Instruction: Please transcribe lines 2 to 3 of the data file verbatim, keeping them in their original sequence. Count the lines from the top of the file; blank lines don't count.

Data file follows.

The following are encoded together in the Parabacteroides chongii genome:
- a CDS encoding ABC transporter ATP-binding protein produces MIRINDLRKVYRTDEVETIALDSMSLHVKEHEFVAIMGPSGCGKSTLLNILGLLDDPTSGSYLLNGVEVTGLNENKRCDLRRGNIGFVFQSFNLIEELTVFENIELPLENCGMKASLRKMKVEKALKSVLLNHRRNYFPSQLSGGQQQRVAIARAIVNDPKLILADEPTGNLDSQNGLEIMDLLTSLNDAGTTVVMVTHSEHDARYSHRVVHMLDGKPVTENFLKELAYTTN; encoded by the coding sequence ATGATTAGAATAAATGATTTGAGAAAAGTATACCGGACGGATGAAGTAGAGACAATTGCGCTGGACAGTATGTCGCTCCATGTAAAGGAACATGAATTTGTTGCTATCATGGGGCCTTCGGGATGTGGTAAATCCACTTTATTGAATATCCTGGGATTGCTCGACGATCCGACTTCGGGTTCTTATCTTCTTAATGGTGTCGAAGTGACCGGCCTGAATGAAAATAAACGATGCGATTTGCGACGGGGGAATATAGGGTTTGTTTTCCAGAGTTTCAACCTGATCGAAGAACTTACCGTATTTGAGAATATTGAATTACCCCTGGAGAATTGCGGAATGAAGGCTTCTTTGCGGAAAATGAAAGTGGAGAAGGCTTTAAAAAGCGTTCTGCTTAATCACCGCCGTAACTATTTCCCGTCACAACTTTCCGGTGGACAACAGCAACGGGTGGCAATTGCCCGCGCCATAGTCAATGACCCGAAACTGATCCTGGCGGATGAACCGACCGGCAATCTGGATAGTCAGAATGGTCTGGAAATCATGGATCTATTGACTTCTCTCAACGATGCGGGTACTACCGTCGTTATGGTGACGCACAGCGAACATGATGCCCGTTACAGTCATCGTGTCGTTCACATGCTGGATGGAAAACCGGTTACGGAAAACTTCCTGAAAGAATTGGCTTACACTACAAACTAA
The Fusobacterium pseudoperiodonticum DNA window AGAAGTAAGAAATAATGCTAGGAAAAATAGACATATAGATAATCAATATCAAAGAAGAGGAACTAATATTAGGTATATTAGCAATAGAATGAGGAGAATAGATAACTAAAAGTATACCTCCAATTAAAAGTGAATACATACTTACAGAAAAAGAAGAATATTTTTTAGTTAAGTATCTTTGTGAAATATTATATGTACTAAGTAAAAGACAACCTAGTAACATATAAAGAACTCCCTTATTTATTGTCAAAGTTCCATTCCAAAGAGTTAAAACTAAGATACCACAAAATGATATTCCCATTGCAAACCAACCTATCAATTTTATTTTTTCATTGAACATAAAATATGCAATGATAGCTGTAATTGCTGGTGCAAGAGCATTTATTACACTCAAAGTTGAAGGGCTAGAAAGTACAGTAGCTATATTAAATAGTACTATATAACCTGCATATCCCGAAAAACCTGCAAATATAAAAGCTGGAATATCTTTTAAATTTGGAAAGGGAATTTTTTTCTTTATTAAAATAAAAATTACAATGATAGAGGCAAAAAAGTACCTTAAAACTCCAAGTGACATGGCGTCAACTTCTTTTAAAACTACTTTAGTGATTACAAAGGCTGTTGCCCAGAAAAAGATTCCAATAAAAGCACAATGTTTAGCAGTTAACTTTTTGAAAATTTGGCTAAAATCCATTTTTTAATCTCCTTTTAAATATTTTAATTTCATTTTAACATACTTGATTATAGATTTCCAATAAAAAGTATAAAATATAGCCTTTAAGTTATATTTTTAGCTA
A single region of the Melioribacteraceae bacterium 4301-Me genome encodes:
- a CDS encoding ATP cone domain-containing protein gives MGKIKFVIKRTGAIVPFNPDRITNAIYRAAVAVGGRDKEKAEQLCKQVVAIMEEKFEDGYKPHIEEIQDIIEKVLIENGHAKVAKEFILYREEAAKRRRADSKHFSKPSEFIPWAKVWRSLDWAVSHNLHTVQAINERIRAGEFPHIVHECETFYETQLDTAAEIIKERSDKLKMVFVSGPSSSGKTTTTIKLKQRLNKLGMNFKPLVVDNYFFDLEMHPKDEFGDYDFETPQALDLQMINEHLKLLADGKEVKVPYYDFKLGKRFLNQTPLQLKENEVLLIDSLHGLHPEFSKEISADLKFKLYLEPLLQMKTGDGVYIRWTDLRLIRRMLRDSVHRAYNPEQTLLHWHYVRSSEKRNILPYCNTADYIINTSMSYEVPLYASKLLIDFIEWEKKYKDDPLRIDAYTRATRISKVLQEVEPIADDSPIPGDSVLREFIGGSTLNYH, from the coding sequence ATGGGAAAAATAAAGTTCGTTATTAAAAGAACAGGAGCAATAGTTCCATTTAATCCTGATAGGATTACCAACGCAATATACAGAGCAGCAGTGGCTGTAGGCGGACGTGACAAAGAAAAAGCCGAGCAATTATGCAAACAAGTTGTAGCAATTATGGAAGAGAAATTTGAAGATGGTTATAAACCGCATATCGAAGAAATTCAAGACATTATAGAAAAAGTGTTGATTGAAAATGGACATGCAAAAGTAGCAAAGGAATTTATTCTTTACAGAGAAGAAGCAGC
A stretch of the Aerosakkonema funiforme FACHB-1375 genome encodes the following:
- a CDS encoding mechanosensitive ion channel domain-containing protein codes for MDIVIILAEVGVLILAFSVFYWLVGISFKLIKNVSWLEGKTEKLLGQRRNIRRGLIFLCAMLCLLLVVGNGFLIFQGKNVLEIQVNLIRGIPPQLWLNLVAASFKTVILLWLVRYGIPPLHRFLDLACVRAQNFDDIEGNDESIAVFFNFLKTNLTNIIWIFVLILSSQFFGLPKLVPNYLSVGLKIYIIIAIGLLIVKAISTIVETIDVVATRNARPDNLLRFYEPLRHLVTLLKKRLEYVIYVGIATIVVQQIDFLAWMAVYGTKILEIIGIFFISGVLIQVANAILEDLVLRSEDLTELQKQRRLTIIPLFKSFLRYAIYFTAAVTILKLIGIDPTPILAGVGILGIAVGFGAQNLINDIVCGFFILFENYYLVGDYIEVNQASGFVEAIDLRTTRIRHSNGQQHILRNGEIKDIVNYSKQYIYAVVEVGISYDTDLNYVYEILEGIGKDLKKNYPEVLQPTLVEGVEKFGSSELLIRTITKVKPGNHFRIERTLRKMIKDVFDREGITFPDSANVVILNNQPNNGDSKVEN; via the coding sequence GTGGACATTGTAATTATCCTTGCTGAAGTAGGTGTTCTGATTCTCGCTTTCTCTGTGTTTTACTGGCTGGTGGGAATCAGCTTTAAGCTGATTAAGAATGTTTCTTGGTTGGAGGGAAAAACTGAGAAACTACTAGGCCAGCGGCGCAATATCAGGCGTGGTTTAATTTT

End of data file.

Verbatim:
- a CDS encoding ABC transporter ATP-binding protein produces MIRINDLRKVYRTDEVETIALDSMSLHVKEHEFVAIMGPSGCGKSTLLNILGLLDDPTSGSYLLNGVEVTGLNENKRCDLRRGNIGFVFQSFNLIEELTVFENIELPLENCGMKASLRKMKVEKALKSVLLNHRRNYFPSQLSGGQQQRVAIARAIVNDPKLILADEPTGNLDSQNGLEIMDLLTSLNDAGTTVVMVTHSEHDARYSHRVVHMLDGKPVTENFLKELAYTTN; encoded by the coding sequence ATGATTAGAATAAATGATTTGAGAAAAGTATACCGGACGGATGAAGTAGAGACAATTGCGCTGGACAGTATGTCGCTCCATGTAAAGGAACATGAATTTGTTGCTATCATGGGGCCTTCGGGATGTGGTAAATCCACTTTATTGAATATCCTGGGATTGCTCGACGATCCGACTTCGGGTTCTTATCTTCTTAATGGTGTCGAAGTGACCGGCCTGAATGAAAATAAACGATGCGATTTGCGACGGGGGAATATAGGGTTTGTTTTCCAGAGTTTCAACCTGATCGAAGAACTTACCGTATTTGAGAATATTGAATTACCCCTGGAGAATTGCGGAATGAAGGCTTCTTTGCGGAAAATGAAAGTGGAGAAGGCTTTAAAAAGCGTTCTGCTTAATCACCGCCGTAACTATTTCCCGTCACAACTTTCCGGTGGACAACAGCAACGGGTGGCAATTGCCCGCGCCATAGTCAATGACCCGAAACTGATCCTGGCGGATGAACCGACCGGCAATCTGGATAGTCAGAATGGTCTGGAAATCATGGATCTATTGACTTCTCTCAACGATGCGGGTACTACCGTCGTTATGGTGACGCACAGCGAACATGATGCCCGTTACAGTCATCGTGTCGTTCACATGCTGGATGGAAAACCGGTTACGGAAAACTTCCTGAAAGAATTGGCTTACACTACAAACTAA
The Fusobacterium pseudoperiodonticum DNA window AGAAGTAAGAAATAATGCTAGGAAAAATAGACATATAGATAATCAATATCAAAGAAGAGGAACTAATATTAGGTATATTAGCAATAGAATGAGGAGAATAGATAACTAAAAGTATACCTCCAATTAAAAGTGAATACATACTTACAGAAAAAGAAGAATATTTTTTAGTTAAGTATCTTTGTGAAATATTATATGTACTAAGTAAAAGACAACCTAGTAACATATAAAGAACTCCCTTATTTATTGTCAAAGTTCCATTCCAAAGAGTTAAAACTAAGATACCACAAAATGATATTCCCATTGCAAACCAACCTATCAATTTTATTTTTTCATTGAACATAAAATATGCAATGATAGCTGTAATTGCTGGTGCAAGAGCATTTATTACACTCAAAGTTGAAGGGCTAGAAAGTACAGTAGCTATATTAAATAGTACTATATAACCTGCATATCCCGAAAAACCTGCAAATATAAAAGCTGGAATATCTTTTAAATTTGGAAAGGGAATTTTTTTCTTTATTAAAATAAAAATTACAATGATAGAGGCAAAAAAGTACCTTAAAACTCCAAGTGACATGGCGTCAACTTCTTTTAAAACTACTTTAGTGATTACAAAGGCTGTTGCCCAGAAAAAGATTCCAATAAAAGCACAATGTTTAGCAGTTAACTTTTTGAAAATTTGGCTAAAATCCATTTTTTAATCTCCTTTTAAATATTTTAATTTCATTTTAACATACTTGATTATAGATTTCCAATAAAAAGTATAAAATATAGCCTTTAAGTTATATTTTTAGCTA